She Loves Me. Music by Jerry Bock, lyrics by Sheldon Harnick, book by Joe Masteroff, based on a play by Miklos Laszlo. 2016 Broadway production, presented in HD in movie theaters by Fathom Events. Cast album by Sh-K-Boom Records.
In June of 2016, the musical She Loves Me became the first Broadway show to be live-streamed to cinemas during its New York run. Then Fathom Events partnered with BroadwayHD to present that performance in U.S. cinemas December 1.
The partnership will expand to bring a lineup of Broadway, Off-Broadway and London West End theater performances to U.S. cinemas each year.
She Loves Me is a gem that deserves this new exposure. It is a singular musical, set in Budapest in the 1930s and relying on wistful continental charm. With its airy music by Jerry Bock and intelligent lyrics by Sheldon Harnich, She Loves Me is a delightful confection and is most appealing when presented with diffidence and gentleness.
Because I love the Ernest Lubitsch film, The Little Shop Around the Corner (which is the same story) and because I savored the original Broadway production of She Loves Me which Harold Prince directed in 1963, my enthusiasm for this new version is somewhat muted.
The story follows Amalia and Georg, two feuding clerks in a European parfumerie who have on-going romance with pen pals, not knowing the identity of their correspondents. Amalia reverses her negative feelings about the man, from loathing to loving, when he brings her vanilla ice cream when she’s upset because she was stood up for a big date at a cafe.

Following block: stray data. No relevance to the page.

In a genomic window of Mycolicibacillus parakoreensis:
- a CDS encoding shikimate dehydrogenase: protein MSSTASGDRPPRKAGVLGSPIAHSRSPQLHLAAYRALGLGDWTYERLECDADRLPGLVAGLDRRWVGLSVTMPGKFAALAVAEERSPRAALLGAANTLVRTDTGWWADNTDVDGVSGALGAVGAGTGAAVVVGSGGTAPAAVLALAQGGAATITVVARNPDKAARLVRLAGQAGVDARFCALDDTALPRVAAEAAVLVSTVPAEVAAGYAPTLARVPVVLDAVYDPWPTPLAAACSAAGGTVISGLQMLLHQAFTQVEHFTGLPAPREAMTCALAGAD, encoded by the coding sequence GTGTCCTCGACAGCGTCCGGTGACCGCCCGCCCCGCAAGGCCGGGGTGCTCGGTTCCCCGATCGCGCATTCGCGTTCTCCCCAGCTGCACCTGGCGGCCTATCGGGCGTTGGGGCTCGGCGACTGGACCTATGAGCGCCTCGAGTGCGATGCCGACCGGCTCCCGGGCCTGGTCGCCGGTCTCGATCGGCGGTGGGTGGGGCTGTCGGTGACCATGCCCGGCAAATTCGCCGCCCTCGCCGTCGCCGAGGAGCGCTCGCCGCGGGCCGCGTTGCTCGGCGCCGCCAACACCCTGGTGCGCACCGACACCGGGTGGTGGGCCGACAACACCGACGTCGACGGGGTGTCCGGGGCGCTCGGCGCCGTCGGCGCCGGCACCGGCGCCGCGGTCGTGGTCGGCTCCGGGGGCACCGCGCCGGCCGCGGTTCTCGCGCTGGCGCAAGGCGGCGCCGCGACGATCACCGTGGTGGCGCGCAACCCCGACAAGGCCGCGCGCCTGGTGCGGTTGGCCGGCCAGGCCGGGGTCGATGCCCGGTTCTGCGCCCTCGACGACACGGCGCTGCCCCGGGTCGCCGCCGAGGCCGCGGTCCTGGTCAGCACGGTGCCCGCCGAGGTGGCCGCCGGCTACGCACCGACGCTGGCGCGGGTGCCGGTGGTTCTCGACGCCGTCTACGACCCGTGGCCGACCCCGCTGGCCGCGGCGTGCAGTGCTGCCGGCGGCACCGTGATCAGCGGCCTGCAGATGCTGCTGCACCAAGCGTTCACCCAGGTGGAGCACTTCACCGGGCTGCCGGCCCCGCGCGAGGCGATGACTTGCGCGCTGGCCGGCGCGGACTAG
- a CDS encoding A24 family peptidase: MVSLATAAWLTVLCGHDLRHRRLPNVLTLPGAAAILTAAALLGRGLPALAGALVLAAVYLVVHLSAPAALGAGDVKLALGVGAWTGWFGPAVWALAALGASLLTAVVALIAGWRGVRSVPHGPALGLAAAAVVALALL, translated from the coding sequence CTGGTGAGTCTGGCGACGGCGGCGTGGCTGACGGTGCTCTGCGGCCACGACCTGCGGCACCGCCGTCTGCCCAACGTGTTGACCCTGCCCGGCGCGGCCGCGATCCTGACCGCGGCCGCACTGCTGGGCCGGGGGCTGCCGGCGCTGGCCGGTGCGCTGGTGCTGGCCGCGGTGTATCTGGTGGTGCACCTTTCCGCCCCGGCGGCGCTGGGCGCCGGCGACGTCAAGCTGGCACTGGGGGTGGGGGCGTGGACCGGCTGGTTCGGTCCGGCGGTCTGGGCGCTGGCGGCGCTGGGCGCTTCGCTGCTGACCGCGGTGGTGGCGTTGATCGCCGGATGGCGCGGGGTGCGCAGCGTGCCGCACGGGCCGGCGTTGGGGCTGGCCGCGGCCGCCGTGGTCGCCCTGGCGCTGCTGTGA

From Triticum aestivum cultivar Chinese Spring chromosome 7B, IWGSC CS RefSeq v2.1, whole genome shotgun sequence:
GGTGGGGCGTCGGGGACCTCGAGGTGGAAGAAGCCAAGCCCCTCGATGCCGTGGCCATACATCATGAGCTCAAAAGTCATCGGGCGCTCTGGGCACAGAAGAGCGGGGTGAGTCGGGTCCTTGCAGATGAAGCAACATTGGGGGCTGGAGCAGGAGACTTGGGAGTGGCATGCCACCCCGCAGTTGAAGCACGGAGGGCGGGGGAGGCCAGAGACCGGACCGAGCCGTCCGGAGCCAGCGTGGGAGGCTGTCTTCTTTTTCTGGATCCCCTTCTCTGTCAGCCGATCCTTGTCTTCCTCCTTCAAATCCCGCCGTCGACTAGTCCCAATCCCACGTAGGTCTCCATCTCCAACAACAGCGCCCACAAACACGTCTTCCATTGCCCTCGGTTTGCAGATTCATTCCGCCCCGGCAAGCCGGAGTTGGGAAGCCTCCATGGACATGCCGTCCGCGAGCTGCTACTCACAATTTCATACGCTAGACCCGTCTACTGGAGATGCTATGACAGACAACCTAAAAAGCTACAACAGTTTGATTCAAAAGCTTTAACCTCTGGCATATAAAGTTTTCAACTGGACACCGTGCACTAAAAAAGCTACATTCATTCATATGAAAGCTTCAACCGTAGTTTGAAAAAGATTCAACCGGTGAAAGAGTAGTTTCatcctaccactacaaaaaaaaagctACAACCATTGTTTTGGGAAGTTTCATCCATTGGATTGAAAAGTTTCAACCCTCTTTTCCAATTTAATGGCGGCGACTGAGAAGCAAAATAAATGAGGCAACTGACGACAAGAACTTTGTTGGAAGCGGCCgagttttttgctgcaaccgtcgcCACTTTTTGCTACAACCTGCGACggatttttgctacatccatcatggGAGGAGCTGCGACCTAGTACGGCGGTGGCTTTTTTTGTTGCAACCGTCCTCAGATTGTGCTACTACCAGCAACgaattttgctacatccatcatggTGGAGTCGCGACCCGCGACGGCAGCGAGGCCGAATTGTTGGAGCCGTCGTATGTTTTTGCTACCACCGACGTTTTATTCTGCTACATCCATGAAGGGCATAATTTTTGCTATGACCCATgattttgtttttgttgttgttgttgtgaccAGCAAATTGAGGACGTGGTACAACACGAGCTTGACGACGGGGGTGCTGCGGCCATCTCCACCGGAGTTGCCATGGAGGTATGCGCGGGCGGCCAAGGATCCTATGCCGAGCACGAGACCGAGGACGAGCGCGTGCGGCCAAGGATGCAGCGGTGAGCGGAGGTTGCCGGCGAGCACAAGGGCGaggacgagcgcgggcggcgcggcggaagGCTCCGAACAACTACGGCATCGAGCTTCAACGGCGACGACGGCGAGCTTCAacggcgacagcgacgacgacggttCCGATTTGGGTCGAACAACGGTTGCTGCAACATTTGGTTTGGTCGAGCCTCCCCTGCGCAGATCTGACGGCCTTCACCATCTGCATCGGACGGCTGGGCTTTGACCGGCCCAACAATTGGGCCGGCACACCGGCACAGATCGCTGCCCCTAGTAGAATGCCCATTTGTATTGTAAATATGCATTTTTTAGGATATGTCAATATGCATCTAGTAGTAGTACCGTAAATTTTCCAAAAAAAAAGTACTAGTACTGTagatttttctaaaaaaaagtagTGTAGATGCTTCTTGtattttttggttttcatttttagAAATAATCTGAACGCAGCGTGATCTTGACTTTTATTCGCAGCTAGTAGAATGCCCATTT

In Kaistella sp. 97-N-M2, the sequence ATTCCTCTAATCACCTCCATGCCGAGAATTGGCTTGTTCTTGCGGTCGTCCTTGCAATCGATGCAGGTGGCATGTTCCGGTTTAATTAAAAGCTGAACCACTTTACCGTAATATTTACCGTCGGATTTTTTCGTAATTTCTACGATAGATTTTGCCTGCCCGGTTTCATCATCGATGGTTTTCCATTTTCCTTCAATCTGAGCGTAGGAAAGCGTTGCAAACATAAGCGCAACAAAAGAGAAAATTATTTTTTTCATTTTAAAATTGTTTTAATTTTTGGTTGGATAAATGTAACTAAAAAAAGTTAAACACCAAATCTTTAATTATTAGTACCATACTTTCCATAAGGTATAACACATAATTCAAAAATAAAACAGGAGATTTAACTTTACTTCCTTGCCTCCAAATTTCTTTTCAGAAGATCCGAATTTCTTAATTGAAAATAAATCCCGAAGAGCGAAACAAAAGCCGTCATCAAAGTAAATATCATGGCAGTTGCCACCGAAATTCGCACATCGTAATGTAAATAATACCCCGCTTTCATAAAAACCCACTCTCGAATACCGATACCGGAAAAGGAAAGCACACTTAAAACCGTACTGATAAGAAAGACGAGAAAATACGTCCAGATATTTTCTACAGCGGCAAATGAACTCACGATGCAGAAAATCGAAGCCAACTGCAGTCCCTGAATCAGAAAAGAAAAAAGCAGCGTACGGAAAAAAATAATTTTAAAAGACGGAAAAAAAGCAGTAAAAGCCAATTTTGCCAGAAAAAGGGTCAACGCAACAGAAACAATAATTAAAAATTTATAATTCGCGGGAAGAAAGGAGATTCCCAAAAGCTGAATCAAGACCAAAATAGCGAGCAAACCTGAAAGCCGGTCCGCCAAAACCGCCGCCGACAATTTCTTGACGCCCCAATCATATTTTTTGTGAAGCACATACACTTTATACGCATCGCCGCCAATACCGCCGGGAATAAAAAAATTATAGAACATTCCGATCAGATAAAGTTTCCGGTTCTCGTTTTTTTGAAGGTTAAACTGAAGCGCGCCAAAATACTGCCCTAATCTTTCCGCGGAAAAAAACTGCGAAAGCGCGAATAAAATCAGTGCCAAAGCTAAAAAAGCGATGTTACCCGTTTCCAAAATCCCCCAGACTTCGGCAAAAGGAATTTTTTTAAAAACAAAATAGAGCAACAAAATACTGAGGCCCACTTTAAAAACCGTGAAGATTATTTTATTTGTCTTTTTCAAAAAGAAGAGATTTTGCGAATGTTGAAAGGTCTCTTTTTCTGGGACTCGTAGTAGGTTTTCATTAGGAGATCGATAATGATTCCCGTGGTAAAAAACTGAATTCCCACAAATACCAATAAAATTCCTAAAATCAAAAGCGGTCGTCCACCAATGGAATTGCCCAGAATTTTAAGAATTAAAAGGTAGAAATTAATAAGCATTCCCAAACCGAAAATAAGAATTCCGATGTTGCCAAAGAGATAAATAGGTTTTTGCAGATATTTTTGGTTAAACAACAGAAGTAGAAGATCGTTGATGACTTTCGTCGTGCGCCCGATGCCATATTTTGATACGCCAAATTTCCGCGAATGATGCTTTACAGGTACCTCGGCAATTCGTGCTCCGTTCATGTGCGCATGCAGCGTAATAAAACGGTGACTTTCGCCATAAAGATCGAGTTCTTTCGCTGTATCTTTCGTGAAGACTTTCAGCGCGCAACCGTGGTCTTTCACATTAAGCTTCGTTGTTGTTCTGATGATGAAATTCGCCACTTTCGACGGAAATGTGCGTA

In the Lubitsch film, Jimmy Stewart as leading man, and Frank Morgan as the shop-owner Mr. Maraczek used no European accents but they were charming — graceful, refined, reflective, soft-spoken.
The same plot was used in the 1998 film You’ve Got Mail, co-written and directed by Nora Ephron. That film showcased Tom Hanks and Meg Ryan as two business rivals with whom, unaware, they are corresponding online. Although that version was set in Manhattan, it retained the shy grace of the earlier film.
The two women in the latest cast, Laura Benanti and Jane Krakowski were sensational, but the men were less affecting. The story was said to be in Budapest; the names were Hungarian, and the price of objects was stated in European currency. But the presentations were utterly American instead of old-world continental. Director Scott Ellis did not coax grace from his actors but, rather, put an emphasis on gimmicky movement and fast pace.
Laura Benanti sang with lyric loveliness and sparkling high notes, as good as Barbara Cook whom I remember fondly from the 1963 production. Benanti was a spunkier Amalia, showing more humor. This was a memorable performance. Jane Krakowski as the older salesgirl combined humor with sexiness and displayed her ability to do impressive splits. She maintained a perfect balance between poignance and frivolity.
Zachary Levi, known as an action hero in the TV series Chuck, was insipid as Georg, even though he sang better than you would expect from a man who had not appeared in Broadway musicals. The talented Gavin Creel was miscast and/or misdirected as the womanizing Kodaly. He seemed silly, rather than being a virile and dangerous adulterer. (Jack Cassidy excelled in that role in 1963.)
Byron Jennings impersonated the elderly Mr. Maraczek and sang his sweet ballad about “Days Gone By” but seemed much less authentic than Ludwig Donath in the 1963 cast, or Frank Morgan in the Lubitsch film.
She Loves Me is a romance that does not have any big love songs. Because the two leads don’t realize their feelings, they cannot sing about it. The show does have two impressive act-two numbers: “Ice Cream,” in which Amalia’s stream of consciousness carries her out of an imaginary love affair and into a real one, and “She Loves Me” in which Georg exults in his new experience. These are terrific high spots.
The Broadway cast recording is available on the Sh-K-Boom label.
Below, Benanti & Krakowski:
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